California Must Reject Efforts to Expand Assisted Suicide | Opinion

Some members of the California state legislature are pressing for legislation that expands assisted suicide. But making it quicker and easier for people to die, after more than 64,000 Californians lost their lives to the coronavirus, is misguided at best.

Assisted suicide is a dangerous public policy that threatens Latinos, people with disabilities, our elders and the most vulnerable in society. Advocates cloak their support of assisted suicide in the language of autonomy and alleviating pain, but their claims disintegrate upon close inspection. California should work to reexamine and redirect the focus from providing suicide to improving health care access for those who need it most.

In 2015, California's legislators legalized assisted suicide, boasting that they had included rigorous safeguards to prevent abuse. Now, those same proponents want to strip away the few limits they themselves had put in place. Unfortunately, those safeguards already fail to prevent abusive practices like doctor shopping or the pressuring of those with disabilities to die by assisted suicide. A recent report by the National Council on Disability found that "Assisted suicide proposals tend to promise strict safeguards that will, in theory, avoid any dangers or problems. But once passed, the restrictions tend to be ineffective or inadequate."

Now, proponents are trying to eliminate these already flimsy protections. Their new bill would reduce the waiting period from 15 days to 48 hours and eliminate a scheduled review, which could sunset the statute in 2025. Doing away with these safeguards would reduce accountability, open the door to even more abuse and increase the pressure on society's most vulnerable.

We can put names and faces to our claims of abuse and exploitation. In one instance in Oregon, Michael Freeland's physician gave him assisted suicide drugs without a psychiatric consultation even though he had a long history of depression and suicide attempts. In another tragic case from Oregon, Kate Cheney's managed care provider and family took her to a psychiatrist who rejected her application for assisted suicide. Instead of accepting the psychiatrist's decision, her daughter kept searching until she found a doctor willing to sign off on assisted suicide.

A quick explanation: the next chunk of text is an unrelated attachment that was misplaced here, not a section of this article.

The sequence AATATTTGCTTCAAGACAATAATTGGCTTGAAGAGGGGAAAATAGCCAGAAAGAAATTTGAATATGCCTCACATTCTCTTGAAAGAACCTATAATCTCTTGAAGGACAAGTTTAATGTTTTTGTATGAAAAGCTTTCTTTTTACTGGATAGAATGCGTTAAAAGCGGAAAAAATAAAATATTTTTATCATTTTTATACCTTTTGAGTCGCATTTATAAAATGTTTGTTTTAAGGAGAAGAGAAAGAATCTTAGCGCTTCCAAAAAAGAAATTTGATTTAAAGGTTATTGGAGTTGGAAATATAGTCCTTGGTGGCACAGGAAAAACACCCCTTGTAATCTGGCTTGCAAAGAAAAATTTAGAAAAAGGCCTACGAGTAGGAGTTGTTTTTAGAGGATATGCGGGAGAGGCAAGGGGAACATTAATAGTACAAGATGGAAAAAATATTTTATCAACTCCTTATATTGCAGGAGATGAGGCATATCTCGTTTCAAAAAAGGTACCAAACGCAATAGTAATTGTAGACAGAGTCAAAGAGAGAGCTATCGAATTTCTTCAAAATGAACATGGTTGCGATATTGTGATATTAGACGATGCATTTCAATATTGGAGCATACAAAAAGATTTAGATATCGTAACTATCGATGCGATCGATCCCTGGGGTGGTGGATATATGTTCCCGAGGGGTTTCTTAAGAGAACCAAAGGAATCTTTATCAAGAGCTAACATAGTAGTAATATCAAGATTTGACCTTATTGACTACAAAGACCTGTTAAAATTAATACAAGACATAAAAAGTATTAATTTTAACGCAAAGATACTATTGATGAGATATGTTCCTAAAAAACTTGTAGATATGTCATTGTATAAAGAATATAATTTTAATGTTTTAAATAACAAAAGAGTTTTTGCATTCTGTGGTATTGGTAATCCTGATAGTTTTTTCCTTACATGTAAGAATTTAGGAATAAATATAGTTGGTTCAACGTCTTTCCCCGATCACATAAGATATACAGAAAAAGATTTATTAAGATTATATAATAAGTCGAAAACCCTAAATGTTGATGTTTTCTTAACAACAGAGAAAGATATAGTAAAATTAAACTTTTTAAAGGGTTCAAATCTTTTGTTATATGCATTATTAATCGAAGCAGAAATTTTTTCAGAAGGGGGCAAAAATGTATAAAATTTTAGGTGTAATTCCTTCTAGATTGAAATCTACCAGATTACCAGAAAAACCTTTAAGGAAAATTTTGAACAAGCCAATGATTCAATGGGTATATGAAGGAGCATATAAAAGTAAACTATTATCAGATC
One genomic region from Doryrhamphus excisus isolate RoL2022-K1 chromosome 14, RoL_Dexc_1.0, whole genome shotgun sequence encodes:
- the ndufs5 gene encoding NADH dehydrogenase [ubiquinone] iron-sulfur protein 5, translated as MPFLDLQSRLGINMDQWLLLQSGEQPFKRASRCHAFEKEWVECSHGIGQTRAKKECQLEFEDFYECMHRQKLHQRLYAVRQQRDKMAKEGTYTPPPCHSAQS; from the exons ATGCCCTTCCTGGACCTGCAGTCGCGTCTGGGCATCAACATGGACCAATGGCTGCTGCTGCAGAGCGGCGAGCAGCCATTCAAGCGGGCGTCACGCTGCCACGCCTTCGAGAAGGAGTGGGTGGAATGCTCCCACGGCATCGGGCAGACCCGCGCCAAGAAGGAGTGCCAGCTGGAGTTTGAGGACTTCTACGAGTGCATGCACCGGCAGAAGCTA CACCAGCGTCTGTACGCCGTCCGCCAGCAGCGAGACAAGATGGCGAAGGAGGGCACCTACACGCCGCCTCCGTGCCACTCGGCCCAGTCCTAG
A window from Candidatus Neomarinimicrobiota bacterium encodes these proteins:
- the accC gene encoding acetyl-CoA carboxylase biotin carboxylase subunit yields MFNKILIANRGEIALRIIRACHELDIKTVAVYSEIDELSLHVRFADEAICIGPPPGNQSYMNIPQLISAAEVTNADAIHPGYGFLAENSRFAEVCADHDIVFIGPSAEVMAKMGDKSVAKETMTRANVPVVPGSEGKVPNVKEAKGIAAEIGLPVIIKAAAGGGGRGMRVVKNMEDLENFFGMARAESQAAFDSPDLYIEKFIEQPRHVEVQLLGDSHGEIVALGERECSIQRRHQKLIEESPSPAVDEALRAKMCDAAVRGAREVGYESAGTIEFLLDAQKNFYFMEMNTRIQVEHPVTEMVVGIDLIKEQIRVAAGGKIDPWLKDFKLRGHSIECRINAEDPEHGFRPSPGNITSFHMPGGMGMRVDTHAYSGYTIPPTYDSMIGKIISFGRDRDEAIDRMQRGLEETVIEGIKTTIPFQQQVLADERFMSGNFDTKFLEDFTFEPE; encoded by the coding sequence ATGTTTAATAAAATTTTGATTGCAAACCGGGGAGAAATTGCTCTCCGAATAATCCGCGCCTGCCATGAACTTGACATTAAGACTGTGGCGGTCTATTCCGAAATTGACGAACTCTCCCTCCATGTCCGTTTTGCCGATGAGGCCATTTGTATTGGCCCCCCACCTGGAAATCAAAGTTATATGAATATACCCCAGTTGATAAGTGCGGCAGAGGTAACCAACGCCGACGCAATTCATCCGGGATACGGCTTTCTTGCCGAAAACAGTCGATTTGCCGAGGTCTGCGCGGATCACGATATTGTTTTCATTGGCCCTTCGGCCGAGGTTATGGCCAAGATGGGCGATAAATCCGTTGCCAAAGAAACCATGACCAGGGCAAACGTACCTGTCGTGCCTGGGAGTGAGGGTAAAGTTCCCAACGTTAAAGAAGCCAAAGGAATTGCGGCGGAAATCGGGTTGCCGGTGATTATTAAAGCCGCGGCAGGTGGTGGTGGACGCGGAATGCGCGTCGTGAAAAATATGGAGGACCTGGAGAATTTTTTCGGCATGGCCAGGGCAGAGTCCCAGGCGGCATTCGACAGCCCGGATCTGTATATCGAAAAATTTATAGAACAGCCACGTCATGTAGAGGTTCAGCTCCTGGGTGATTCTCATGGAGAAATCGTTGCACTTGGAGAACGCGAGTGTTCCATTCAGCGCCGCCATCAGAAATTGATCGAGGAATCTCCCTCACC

California state flag
The California State flag flies outside City Hall, in Los Angeles, California on January 27, 2017. A campaign by Californians to secede from the rest of the country over Donald Trump's election is gaining steam with supporters given the green light to start collecting signatures for the measure to be put to a vote. MARK RALSTON/AFP/Getty Images

These individual cases of abuse are deeply troubling, but what is even more concerning is how America's health care system works to crush the sick and vulnerable. There are cases in which insurance companies and programs, including Medi-Cal, denied coverage for life-saving treatments but would cover assisted suicide because they are financially incentivized to pay for the cheapest "treatment option." Nevada physician Dr. Brian Callister has discussed his experience with predatory insurers: "They told me flat out, 'Brian we're not gonna pay for the life-saving procedure. But oh, by the way, have you considered assisted suicide?'"

California hasn't been immune to abuse. Stephanie Packer was denied coverage for her chemotherapy just weeks after California legalized assisted suicide. Her Medi-Cal insurer instead said it would pay for assisted suicide drugs for a copay of $1.20. Supporters of assisted suicide downplay these stories, but patients' lived experience cannot be ignored.

Increased pressure to die by assisted suicide hurts vulnerable communities that already struggle to access care. I have watched the pandemic decimate the Latino community as our life expectancy fell 3.9 years in 2020. Latino patients often fail to establish deep connections with their doctors because only 3.8 percent of doctors are Hispanic, even though 18.5 percent of the U.S. population is Hispanic. Furthermore, even if Latinos had equal access to the gold standard of health care, how can we even talk about assisted suicide as a "choice" when California's hospices are broken beyond belief?

These hard truths leave us particularly vulnerable to health care inequities and financial and societal pressures to "choose" suicide over real care. Instead of focusing on providing easier access to suicide, states like California need to do a better job of providing high-quality and accessible care to all communities. Expanding assisted suicide will only push Latinos away from seeking care because our worst fears about the medical system will be confirmed.

Six years ago, supporters of assisted suicide in California trumpeted the supposedly strong safeguards they had included to prevent abuse. Now, the same legislators are fighting to repeal those safeguards. This is unconscionable. We urge the California legislature to craft policies that make equal access to quality health care a reality for all instead of promoting policies that make death more accessible.

Jose Berrera is the State Director of California League of United Latin American Citizens (CA LULAC).

The views expressed in this article are the writer's own.